Checking your blood glucose (sugar) levels makes a difference when it comes overall health awareness. I like to teach my clients about 4 main ways to test their blood sugar and I will explain each way and the “target” levels for each.
- Fasting before a meal (Preprandial)
- After a meal – Postprandial PPG
- Hemoglobin A1c Test (HbA1c)
Let’s review each one.
1. FASTING BLOOD SUGAR LEVELS
After fasting, a person without diabetes or prediabetes will have a blood sugar between 70 to 99 mg/dL, according to the American Diabetes Association (ADA). If a person has a diagnosis of diabetes, ADA’s target range for home checks of fasting, or premeal blood sugars is between 80 to 130 mg/dL. ADA does not yet have specific testing targets for prediabetes, so ask your doctor for guidance. However, people with prediabetes should try to achieve readings at least within the diabetes target range.
However, depending on your personal health condition, your doctor may set preprandial glucose readings that are different than these guidelines, so make sure you know what numbers you’re aiming for.
2. AFTER A MEAL – Postprandial glucose (PPG) levels — meaning ‘sugar after the meal’ — give you more important information about how the body is able to manage glucose after a meal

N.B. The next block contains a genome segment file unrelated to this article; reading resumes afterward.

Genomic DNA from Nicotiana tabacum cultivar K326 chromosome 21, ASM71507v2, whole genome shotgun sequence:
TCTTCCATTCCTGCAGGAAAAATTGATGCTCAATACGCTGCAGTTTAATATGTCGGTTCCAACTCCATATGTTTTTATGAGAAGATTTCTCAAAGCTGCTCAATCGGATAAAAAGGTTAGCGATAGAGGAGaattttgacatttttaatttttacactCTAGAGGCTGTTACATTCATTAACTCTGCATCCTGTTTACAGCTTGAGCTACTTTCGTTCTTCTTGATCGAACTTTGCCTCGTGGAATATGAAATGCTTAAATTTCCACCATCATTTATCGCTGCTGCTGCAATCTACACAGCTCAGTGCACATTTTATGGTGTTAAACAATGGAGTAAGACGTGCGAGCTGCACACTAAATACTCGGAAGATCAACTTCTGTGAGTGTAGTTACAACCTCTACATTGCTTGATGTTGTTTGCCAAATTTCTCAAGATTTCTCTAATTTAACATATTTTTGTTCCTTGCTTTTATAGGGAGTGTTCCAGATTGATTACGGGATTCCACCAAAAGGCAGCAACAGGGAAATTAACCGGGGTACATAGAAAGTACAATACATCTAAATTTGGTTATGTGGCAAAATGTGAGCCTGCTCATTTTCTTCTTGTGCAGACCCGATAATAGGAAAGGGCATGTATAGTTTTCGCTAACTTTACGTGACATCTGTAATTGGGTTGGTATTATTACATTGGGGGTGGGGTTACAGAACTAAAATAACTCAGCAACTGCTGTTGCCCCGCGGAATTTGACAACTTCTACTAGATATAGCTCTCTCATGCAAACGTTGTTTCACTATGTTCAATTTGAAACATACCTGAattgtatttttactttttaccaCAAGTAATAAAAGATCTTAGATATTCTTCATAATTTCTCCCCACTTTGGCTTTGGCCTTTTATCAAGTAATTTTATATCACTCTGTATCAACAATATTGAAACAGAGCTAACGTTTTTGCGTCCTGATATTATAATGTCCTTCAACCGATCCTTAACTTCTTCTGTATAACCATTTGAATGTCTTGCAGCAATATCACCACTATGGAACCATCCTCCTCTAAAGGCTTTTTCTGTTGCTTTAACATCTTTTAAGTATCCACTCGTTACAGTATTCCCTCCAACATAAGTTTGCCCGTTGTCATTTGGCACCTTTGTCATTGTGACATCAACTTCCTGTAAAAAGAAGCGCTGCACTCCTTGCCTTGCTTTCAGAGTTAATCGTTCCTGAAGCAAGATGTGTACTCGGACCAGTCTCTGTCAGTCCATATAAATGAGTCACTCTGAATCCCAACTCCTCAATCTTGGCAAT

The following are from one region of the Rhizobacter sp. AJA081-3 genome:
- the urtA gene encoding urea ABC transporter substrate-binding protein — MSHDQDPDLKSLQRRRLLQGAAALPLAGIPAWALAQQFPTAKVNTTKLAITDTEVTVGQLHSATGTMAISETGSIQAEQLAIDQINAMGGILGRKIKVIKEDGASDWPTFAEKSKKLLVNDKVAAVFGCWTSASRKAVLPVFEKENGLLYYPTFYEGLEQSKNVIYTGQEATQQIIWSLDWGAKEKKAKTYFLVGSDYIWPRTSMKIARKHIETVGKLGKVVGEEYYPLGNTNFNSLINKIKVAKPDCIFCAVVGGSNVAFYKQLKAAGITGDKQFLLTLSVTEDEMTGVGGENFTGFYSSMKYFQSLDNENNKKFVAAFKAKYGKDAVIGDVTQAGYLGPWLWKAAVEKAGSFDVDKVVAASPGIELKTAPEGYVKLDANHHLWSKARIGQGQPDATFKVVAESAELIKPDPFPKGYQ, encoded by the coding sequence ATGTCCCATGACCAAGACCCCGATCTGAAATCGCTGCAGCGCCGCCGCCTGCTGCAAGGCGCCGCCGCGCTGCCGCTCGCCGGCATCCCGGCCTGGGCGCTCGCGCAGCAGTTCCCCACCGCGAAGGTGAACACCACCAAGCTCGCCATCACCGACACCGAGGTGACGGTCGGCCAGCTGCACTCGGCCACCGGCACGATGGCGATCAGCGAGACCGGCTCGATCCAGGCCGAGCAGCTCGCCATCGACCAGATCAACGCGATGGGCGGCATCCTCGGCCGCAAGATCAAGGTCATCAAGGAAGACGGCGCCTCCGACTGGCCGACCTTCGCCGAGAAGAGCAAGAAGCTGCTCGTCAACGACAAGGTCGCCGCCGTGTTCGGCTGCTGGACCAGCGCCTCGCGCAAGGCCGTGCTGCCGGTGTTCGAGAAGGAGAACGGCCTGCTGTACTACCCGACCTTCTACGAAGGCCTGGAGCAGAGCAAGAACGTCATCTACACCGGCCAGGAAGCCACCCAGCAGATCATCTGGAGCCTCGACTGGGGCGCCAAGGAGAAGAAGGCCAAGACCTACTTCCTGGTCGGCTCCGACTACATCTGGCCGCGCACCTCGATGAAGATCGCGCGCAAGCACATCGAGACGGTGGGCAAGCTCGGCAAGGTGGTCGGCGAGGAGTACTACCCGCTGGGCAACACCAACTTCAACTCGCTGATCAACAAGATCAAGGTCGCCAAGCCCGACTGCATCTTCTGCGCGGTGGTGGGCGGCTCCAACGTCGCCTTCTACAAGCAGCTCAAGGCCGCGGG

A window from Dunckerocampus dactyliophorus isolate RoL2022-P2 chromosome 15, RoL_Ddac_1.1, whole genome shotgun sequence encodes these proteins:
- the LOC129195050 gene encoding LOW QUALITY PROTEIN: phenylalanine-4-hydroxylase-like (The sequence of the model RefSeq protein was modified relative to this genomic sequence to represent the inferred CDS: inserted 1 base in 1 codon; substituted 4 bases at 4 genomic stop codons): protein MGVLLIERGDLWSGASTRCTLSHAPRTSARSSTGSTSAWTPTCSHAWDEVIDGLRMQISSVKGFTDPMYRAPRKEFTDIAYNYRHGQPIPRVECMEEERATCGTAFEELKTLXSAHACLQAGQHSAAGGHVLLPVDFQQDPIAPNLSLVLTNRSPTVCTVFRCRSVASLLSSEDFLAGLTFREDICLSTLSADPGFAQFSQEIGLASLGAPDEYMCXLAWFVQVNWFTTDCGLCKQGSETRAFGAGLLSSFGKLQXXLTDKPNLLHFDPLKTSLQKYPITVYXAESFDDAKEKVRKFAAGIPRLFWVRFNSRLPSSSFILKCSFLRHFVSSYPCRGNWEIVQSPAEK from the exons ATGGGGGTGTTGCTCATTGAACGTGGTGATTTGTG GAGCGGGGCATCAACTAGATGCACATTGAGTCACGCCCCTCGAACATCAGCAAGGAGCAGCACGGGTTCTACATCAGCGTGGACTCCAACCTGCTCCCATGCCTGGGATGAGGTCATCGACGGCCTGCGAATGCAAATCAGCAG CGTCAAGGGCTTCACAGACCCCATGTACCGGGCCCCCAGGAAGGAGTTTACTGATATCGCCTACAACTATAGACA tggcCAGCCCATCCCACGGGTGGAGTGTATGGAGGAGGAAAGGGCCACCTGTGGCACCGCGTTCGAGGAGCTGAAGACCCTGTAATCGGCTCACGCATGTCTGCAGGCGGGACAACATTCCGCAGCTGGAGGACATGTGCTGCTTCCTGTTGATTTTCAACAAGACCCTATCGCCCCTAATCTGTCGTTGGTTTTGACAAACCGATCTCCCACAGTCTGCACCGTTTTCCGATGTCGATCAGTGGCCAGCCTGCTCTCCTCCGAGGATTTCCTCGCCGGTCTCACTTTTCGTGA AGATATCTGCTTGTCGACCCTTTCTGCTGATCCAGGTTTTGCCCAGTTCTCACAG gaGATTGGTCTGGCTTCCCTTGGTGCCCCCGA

If you do not have diabetes or , your blood sugars may rise only slightly after meals — typically not exceeding 140 mg/dL when checked 2 hours after the start of a meal.
If you have diabetes, ADA recommends post-meal blood sugars stay below 180 mg/dL. If your readings exceed this, you may be able to improve them. For instance, blood sugar can often be reduced by eating smaller meals, choosing healthful, high fiber foods, increasing physical activity, and by taking prescribed diabetes medications on time. If your readings are consistently above target, work with your doctor and diabetes care team to discuss solutions. Dr. Kumar, an assistant professor of endocrinology at the University of Texas at Austin says
“Glucose levels begin to rise about 10 minutes after the start of a meal and peak two hours after a meal. The glucose levels [then] return to pre-meal levels within two to three hours.”
3. RANDOM BLOOD SUGAR TEST
This test is completed at random intervals during the day. It doesn’t matter what or when you ate, and whether or not you have exercised at all. If the reading is between 80mg/dl and 140mg/dl, then your blood glucose is normal.
REFERENCE – www.livestrong.com/article/265900-normal-blood-sugar-range-after-meals/
4. HEMOGLOBIN A1c
Often abbreviated often abbreviated HbA1c, is a form of hemoglobin (a blood pigment that carries oxygen) that is bound to glucose. The A1C test measures your average blood glucose during the previous 2-3 months, but especially during the previous month. For people without diabetes, the normal A1C range is 4 – 6%. For people with diabetes, an A1C value below 7% greatly lowers health risks.
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